Tuesday, October 14, 2008

Music Library: The Bee Gees, Bee Vs. Moth, Beechwood Sparks, Beirut, Belinda Gillet, Belle and Sebastian, Belt Buckle

The Bee Gees - Bee Gees' 1st and "How Can You Mend A Broken Heart": The first Bee Gees album is a slice of Aussie wannaBeatles-ishness. Lots of swirling psychedelia, not all of it interesting, a few that sound like they took pieces of Beatles songs and mixed them together differently. The most prominent of these is "In My Own Time," which is built on a bassline and guitar part stolen from "Taxman," but with a phased (maybe backwards) guitar lead stolen from "Tomorrow Never Knows." The best track is the stellar "To Love Somebody," which has rightfully been covered often by other bands. "Broken Heart" is a delicious chunk of drippy 70s pop.

Bee Vs. Moth - "Doom Equity" and "Tjamis;": Two tracks by the primary creative outlet of my bandmate and friend Philip Moody. Bee Vs. Moth is avant-jazzy but unabrasive, sometimes veering closer to the fake jazz of Universal Congress Of and sometimes to an almost Ellingtonian swing. Lots of chops on display in the instruments, but the chops never overrun the swell and swing of the songs. I need to get off my hindquarters and pick up the rest of this album.

Beechwood Sparks - "Ghost Dance 1492". This must be off of a mix I got from someone in the past, but it's lost to history now. Good song that reminds me of the Olivia Tremor Control. The album cover that iTunes selected for this is a Jim Woodring drawing, which is awesome.

Beirut - Gulag Orkestar and "Elephant Gun": I was curious about this because the reviews made it sound like gypsy indie rock. Which is about right. It's Eastern European music (I don't know from Romany) with an indie-rock bent to the lyrics. It's interesting, but a little light on substance. Especially since a major touchstone for this band seems to be Neutral Milk Hotel, who were anything but light on substance. The other major touchstone is, I think, Arcade Fire, who are similarly light. So there's that.

Belinda Gillet - "Someone Hates You." A free track from eMusic. Not really my thing. Sounds like a song intended for a season-ending montage on a teen-heavy show. Or a sing-a-long in a Paul Thomas Anderson movie, and I think I've already established that I'm not crazy about Aimee Mann. Strangely, at the halfway point, the music stops, and there's 3 minutes of silence following the less-than-3 minute track. I expected a hidden track or something, but no. Probably will delete for that reason.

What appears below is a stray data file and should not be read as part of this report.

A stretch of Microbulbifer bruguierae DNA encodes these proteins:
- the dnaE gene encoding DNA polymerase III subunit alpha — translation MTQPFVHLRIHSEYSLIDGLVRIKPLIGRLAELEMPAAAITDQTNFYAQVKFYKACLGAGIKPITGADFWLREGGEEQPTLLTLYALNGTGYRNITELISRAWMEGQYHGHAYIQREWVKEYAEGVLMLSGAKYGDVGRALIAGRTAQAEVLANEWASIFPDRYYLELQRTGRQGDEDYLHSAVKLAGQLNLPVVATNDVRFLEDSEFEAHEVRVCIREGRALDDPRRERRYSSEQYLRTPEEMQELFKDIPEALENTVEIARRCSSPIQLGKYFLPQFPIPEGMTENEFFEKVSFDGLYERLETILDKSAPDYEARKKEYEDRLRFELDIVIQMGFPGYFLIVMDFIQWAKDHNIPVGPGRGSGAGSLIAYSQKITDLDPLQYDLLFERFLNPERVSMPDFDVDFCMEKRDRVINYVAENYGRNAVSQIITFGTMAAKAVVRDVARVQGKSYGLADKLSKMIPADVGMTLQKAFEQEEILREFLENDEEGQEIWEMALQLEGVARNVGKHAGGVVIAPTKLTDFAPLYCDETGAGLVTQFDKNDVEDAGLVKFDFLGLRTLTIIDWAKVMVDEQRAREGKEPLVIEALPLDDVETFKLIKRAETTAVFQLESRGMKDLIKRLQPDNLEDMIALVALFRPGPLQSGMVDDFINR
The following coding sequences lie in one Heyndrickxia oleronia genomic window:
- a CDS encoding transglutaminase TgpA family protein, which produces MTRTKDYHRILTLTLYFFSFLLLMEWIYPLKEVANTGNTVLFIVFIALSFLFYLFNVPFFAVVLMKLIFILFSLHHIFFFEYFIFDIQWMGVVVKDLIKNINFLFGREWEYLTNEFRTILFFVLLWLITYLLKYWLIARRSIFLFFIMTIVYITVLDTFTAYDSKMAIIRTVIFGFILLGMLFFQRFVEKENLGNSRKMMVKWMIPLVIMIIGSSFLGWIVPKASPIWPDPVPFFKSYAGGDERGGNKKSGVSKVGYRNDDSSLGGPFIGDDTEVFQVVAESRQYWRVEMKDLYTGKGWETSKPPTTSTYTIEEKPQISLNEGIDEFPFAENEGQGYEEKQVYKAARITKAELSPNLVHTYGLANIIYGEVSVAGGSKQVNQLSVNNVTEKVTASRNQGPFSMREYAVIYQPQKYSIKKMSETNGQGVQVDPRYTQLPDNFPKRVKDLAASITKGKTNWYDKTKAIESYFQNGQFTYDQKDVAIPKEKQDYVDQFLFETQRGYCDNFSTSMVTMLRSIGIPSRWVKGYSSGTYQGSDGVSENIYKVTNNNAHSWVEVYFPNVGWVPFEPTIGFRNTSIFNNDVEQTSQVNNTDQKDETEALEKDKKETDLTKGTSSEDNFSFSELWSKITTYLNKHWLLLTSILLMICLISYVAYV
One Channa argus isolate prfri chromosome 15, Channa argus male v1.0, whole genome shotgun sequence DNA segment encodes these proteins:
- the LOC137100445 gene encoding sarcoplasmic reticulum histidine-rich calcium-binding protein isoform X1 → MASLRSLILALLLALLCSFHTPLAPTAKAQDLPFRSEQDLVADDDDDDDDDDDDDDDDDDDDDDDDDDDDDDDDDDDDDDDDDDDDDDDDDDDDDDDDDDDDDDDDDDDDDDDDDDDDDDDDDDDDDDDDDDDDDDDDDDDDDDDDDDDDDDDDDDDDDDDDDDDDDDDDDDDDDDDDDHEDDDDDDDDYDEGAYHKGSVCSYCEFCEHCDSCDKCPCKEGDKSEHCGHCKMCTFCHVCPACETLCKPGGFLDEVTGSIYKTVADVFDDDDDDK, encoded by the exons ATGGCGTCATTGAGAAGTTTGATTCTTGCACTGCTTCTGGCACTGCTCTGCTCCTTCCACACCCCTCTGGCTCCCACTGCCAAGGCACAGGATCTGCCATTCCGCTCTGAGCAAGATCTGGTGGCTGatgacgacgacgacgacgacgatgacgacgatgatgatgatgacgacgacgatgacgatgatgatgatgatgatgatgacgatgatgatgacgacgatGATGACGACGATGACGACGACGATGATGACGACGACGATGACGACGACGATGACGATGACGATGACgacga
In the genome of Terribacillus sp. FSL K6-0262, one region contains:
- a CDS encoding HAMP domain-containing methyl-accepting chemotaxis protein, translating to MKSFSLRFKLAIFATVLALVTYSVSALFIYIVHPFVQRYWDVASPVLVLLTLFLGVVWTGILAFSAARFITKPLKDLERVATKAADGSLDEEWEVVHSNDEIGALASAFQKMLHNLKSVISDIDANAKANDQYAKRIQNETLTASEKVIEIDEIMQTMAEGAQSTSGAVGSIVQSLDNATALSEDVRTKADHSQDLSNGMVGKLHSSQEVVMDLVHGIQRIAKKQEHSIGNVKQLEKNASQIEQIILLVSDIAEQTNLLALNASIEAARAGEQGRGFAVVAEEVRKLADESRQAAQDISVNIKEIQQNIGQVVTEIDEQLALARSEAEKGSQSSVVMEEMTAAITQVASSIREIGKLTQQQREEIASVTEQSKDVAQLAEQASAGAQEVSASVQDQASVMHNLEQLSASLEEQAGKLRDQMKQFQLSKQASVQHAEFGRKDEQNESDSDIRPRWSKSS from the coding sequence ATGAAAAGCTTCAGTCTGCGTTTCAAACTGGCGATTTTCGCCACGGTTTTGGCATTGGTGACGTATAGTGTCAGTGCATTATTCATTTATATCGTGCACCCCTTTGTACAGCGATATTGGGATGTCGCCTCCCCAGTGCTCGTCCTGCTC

Belle and Sebastian:

  • Tigermilk, Dog On Wheels EP, If You're Feeling Sinister, Lazy Line Painter Jane EP, 3.. 6.. 9 Seconds of Light EP, and The Boy With The Arab Strap: I don't know how wrong it is to review these together. But I'm going to. This whole run of music is utter delight, an admixture of childhood whimsy, late-teen/young-adult pose, and world-weary grown-up reflection, all built around this odd nostalgia for music that never existed before (to steal a line about the completely dissimilar Jonathan Richman). I mean, most of these tracks could have been recorded at any moment between 1966 and the present, and yet they are also so distinctly the product of the 90s, and I don't know how to reconcile this. I need to read Scott Plagenhoef's 33 1/3 book about If You're Feeling Sinister, I think. There's so many wonderful songs that I'm not going to even try to list them all. I will say that my favorite of all of these is The Boy With The Arab Strap, which was the first B&S album I bought, and therefore the first one I wholeheartedly embraced.
  • Fold Your Hands Child, You Walk Like A Peasant and Storytelling: The earlier of these is such a weird album. B&S went more democratic in songwriting, which led to some songs that sound like Lee Hazlewood and some that sound like, I dunno, Melanie or some other 70s folky-girl. And some that sound like B&S. Just odd. The latter of these is the soundtrack to the miserable Todd Solondz movie (was that redundant?). Apparently, very little of B&S's music appeared in the film, but unfortunately, the album is peppered with dialogue from the movie. The songs range from ultra-light to okay.
  • John Peel Christmas Party 12/18/2002: Maybe it's wrong to admit this about a goofy Christmas show, but this is my absolute favorite Peel Session. I like how bands always seemed to let down their hair and have a blast on his show, but B&S throw everything out the window. It sounds like a drunken great time. They start with "O Come, All Ye Faithful," a fairly reverent version driven by organ, bass, and cymbals. Then they just let loose: "Christmas Time Is Here" (from the Charlie Brown Xmas Special), the Sonics' "Santa Claus," a couple of original tunes, James Brown's "Santa Claus, Go Straight To The Ghetto," more Christmas songs with a few originals (including a killer version of "The Boy With The Arab Strap"), all leading up to a sublimely ridiculous version of "The Twelve Days Of Christmas."
  • Dear Catastrophe Waitress and The Life Pursuit: These solidify the slightly-schizo B&S from Fold Your Hands Child into a 70s-AM pop melange. The Life Pursuit is the better of the two because there's a little more T. Rex in there and a little less Starland Vocal Band.
Belt Buckle - Belt Buckle EP. A four-song one-off collaboration between Eric Matthews, Lou Barlow, and Bob Fay. Barlow & Fay, as you may know, were in Sebadoh. Matthews was one of the two artistes behind Cardinal, one of my favorite chamber-pop purveyors, and has gone on to a creatively successful (if not financially so) solo career. Two of the songs are clearly Barlow tracks, and not among his best. The other two are Matthews songs, not quite up to the heights of his later work, but okay. I don't know if it's just my version, but the mix is awful.


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